HomeNewsValley of death: Nyanga’s black spot

Valley of death: Nyanga’s black spot

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Melodious bird songs and the staccato gurgle of water from the beautiful hillside waterfall intrude into the stillness of the late afternoon.

At the extreme side of the dangerously curving tarred road is a massive stone embankment at whose peak is a small white cross adorned with a wreath of drying flowers — erected as a memorial of the 82 Regina Coeli schoolchildren and five adults who perished at this “black spot” after their crowded bus crashed into the embankment on August 4, 1991.

In another place, at another time, this could be a scene of unique beauty and perfect serenity. But it is less than a week after 15 people died on the spot in another fatal crash while travelling to a church meeting.

The only physical sign of the latest accident is the burnt debris of groceries passengers were carrying and the deep, angry marks made on the tarmac as the minibus was being towed away from the spot.

But much deeper are marks in the hearts of the people in Muwi Village where the spirit of death continuously stalks this patch of road like an avenging demon that will not be appeased.

Phineas Magoneke, in his late 70s, is at a loss as to what needs to be done. His homestead is located a few metres away from what has become a “death trap”.

“We don’t even know what needs to be done about that place,” he says, slowly shaking his head, a pensive look on his face, criss-crossed with wrinkles. “We are helpless.”

What surprises many in this community is that the old road, located above the current one on a hillside, was never a site of such fatal mishaps.
On this particular stretch of road, in the event of a possible accident, the driver’s choices are very limited. It is either they choose to hit the solid embankment, or ram into the metal rails on the other side before sliding into a deep gorge. The end result, however, is often the same in both cases — death.

From the signs on the scene, it is clear the driver first swerved to the far right, where he hit the rails, before swerving back to the left side where he finally crashed into the embankment.

The place itself has its own curious history, according to local headman Lovemore Madongonda. He says during the construction of the road, several landslides were experienced, forcing the contractor to erect the embankment and plant some trees on top to make compact the loose sliding soil.

Unfortunately, the guard meant to halt the landslides has become a wall of death against which many have perished.

A number of theories abound. Madongonda says there is a belief that during the construction of the then new road, people working there, who were not from the area, could have mistakenly tampered with some old graves. Just opposite the embankment, on the other side of the dangerously snaking road, are two unmarked “mass” graves that contain some “bits and pieces” of the remains of students that died in the Nyanga bus disaster of 1991.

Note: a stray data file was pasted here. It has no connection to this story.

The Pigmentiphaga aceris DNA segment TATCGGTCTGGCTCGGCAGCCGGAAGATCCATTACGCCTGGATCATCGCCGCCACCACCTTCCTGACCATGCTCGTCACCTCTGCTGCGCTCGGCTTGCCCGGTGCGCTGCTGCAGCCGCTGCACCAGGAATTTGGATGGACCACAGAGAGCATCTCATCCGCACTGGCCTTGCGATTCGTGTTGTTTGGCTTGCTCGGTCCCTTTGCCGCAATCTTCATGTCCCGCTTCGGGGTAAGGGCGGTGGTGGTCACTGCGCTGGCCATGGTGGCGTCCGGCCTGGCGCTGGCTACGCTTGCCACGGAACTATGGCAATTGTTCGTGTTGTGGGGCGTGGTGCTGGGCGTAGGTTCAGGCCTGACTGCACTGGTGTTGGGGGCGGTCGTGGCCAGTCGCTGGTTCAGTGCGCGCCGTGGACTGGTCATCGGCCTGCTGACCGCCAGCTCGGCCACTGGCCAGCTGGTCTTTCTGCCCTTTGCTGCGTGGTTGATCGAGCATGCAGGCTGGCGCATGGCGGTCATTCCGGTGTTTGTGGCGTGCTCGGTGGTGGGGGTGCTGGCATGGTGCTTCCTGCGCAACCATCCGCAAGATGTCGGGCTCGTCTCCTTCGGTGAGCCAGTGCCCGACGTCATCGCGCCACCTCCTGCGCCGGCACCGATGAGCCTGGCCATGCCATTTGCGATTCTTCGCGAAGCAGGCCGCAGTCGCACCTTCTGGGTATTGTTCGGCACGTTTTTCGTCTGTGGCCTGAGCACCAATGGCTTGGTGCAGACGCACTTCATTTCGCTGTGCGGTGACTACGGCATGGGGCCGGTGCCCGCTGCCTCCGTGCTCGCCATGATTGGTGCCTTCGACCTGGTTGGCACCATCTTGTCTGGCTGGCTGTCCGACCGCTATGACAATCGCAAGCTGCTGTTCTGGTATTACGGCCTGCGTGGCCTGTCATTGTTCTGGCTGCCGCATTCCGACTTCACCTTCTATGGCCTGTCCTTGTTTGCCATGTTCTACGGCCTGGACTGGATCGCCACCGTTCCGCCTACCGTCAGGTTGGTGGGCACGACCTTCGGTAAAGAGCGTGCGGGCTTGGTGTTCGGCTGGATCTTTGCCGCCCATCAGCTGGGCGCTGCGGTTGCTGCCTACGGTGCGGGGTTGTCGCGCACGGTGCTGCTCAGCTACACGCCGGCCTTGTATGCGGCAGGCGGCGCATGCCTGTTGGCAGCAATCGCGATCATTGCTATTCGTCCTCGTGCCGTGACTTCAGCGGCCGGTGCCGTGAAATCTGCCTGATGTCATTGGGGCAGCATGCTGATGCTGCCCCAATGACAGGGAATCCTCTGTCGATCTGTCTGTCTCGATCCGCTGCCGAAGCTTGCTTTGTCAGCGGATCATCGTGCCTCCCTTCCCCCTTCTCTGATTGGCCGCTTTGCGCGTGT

The headman explains the scene of that particular accident was such a macabre sight and one could not tell which parts had come from which body.
“It was such a horrendous sight. You could not look at it twice,” recalls Madongonda.

“Some families chose to bury their children’s bodies with missing parts. Those parts were collected and buried en masse in two graves. Since we did not know the people, it was agreed to bury the parts close to the road.”

He remembers during that accident, many people could have been saved because they were crying out when villagers arrived on the scene.

While people tried to pull the bus into an upright position, it slipped and fell again, silencing all the crying voices — forever. Several other accidents at the scene have been documented, including that of January 5 1998, in which 43 people were killed and over 60 others seriously injured. The bus slipped down the steep slope after brake failure.
This particular accident, and that of 1991, have made their way into Wikipedia, where they are listed among some the most deadly road accidents ever recorded.

Another bus accident at the same spot in 2008 claimed the lives of eight people. Locals claim that to date, as many as 150 people could have died there.

The human factor, however, cannot always be ruled out. For several kilometres, starting at the Kaerezi Estates running to this particular spot, there are almost countless road signs with basically the same message packaged differently: “sharp curves”, “steep gradient”, “deadly hazards”, “steep descent” and “engage low gear”.

In fact, the signposts are so strategically located, less than 100m from each other, that it would be impossible to miss them. A security guard at a local estate who prefers not to be named, however, rules out suggestions the area is a black spot.

“What I can say is that this is a dangerous area to drive in,” he says. “One just needs to be careful. Most of the cars that get involved in accidents here would be speeding.”

Indeed, most cars driven past the spot by locals move slowly, carefully, as the drivers gently negotiate the steep, blind bend.

Traditional rites were performed at the scene, hopefully to appease whatever spirits believed to be behind the accidents, but as seen in recent years, to no avail.

Madongonda says: “Traditional beer was brewed to appease the spirits. But some of the people who prepared it and performed the rituals might not have known exactly the issues around that spot.”
According to the villagers here, every year, accidents occur at the spot, some minor and others fatal.

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